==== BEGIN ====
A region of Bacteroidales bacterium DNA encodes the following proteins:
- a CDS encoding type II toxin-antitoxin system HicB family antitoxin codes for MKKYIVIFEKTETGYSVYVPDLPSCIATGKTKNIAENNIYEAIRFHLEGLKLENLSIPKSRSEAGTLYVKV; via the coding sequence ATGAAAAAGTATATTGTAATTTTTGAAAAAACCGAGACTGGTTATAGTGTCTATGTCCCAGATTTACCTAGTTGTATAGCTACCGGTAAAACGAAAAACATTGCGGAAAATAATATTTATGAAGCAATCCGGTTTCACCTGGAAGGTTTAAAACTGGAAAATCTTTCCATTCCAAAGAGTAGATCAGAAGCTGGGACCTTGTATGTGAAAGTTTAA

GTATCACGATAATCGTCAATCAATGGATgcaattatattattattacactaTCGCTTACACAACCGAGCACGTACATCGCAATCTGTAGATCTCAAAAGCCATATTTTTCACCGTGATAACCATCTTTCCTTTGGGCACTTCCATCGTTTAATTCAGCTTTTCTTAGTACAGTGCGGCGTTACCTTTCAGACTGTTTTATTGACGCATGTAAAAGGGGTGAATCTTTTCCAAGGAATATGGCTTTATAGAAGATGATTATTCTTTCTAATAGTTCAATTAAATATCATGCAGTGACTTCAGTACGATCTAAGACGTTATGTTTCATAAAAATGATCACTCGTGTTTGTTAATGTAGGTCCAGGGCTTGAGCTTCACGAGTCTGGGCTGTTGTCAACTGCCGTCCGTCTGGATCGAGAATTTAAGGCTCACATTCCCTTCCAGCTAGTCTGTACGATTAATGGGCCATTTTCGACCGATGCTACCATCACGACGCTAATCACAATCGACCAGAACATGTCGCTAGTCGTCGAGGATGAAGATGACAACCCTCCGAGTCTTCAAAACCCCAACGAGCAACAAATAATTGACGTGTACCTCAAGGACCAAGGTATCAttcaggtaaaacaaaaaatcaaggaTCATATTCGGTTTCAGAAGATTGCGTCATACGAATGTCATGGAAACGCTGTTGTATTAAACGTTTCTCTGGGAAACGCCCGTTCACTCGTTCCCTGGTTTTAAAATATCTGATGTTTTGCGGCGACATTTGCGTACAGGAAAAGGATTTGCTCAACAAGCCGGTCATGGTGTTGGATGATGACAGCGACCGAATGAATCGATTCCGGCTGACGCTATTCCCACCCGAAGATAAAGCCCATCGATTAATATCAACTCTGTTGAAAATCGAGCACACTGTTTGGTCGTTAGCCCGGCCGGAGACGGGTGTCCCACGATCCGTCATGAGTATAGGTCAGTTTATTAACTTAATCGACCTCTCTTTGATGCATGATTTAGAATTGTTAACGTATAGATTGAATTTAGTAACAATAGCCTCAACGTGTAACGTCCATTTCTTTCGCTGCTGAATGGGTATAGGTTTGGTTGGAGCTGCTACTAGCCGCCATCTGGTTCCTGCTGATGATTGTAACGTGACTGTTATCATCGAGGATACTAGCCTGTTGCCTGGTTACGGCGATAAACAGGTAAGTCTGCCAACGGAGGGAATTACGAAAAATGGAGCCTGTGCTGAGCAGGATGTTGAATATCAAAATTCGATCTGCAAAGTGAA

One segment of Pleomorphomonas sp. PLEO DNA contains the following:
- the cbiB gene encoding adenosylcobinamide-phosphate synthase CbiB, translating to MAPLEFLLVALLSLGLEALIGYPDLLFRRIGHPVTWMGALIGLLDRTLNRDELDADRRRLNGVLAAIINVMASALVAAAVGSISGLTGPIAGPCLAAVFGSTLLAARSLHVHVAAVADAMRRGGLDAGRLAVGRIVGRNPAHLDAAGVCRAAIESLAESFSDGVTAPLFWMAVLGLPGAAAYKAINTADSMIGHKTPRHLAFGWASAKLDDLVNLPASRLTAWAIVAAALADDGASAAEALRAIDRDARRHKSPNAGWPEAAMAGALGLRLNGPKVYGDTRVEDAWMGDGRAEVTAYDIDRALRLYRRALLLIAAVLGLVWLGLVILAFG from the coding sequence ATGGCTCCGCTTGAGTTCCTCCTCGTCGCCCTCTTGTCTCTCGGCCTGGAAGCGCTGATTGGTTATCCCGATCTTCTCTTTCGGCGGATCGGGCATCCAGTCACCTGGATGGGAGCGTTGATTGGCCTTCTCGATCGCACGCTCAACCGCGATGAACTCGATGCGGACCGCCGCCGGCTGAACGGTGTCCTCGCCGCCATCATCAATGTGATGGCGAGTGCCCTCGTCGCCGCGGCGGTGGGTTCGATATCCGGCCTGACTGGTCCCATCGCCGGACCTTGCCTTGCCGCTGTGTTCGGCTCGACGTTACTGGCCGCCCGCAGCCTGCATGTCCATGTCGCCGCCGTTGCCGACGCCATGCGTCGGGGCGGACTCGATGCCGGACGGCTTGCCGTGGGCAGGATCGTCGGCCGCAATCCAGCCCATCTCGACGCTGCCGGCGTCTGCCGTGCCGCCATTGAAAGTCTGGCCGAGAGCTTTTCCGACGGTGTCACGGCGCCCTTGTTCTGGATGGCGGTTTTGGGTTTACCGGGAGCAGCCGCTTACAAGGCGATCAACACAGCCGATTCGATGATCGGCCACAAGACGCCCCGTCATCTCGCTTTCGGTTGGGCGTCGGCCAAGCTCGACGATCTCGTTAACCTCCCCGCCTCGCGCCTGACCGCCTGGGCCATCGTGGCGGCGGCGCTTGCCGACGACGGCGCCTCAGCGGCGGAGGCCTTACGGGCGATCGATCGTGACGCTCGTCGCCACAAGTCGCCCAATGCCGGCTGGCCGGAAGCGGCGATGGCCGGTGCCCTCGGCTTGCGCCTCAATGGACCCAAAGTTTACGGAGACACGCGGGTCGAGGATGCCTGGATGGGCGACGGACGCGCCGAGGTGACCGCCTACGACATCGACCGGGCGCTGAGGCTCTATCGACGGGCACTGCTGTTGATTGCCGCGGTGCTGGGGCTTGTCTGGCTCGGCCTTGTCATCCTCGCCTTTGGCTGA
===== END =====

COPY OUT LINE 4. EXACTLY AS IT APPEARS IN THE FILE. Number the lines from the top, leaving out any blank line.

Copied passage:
One segment of Pleomorphomonas sp. PLEO DNA contains the following: